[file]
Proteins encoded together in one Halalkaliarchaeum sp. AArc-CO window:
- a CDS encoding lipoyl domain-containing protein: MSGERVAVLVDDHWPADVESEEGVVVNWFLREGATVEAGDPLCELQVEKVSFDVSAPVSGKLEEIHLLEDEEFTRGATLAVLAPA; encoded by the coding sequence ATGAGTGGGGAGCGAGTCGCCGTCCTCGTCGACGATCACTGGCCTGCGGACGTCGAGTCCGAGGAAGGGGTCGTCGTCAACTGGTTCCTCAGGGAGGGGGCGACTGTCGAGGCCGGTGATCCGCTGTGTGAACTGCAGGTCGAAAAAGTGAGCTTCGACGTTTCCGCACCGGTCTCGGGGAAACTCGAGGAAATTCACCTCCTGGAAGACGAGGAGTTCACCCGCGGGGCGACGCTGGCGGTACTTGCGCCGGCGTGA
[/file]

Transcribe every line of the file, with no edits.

Proteins encoded together in one Halalkaliarchaeum sp. AArc-CO window:
- a CDS encoding lipoyl domain-containing protein: MSGERVAVLVDDHWPADVESEEGVVVNWFLREGATVEAGDPLCELQVEKVSFDVSAPVSGKLEEIHLLEDEEFTRGATLAVLAPA; encoded by the coding sequence ATGAGTGGGGAGCGAGTCGCCGTCCTCGTCGACGATCACTGGCCTGCGGACGTCGAGTCCGAGGAAGGGGTCGTCGTCAACTGGTTCCTCAGGGAGGGGGCGACTGTCGAGGCCGGTGATCCGCTGTGTGAACTGCAGGTCGAAAAAGTGAGCTTCGACGTTTCCGCACCGGTCTCGGGGAAACTCGAGGAAATTCACCTCCTGGAAGACGAGGAGTTCACCCGCGGGGCGACGCTGGCGGTACTTGCGCCGGCGTGA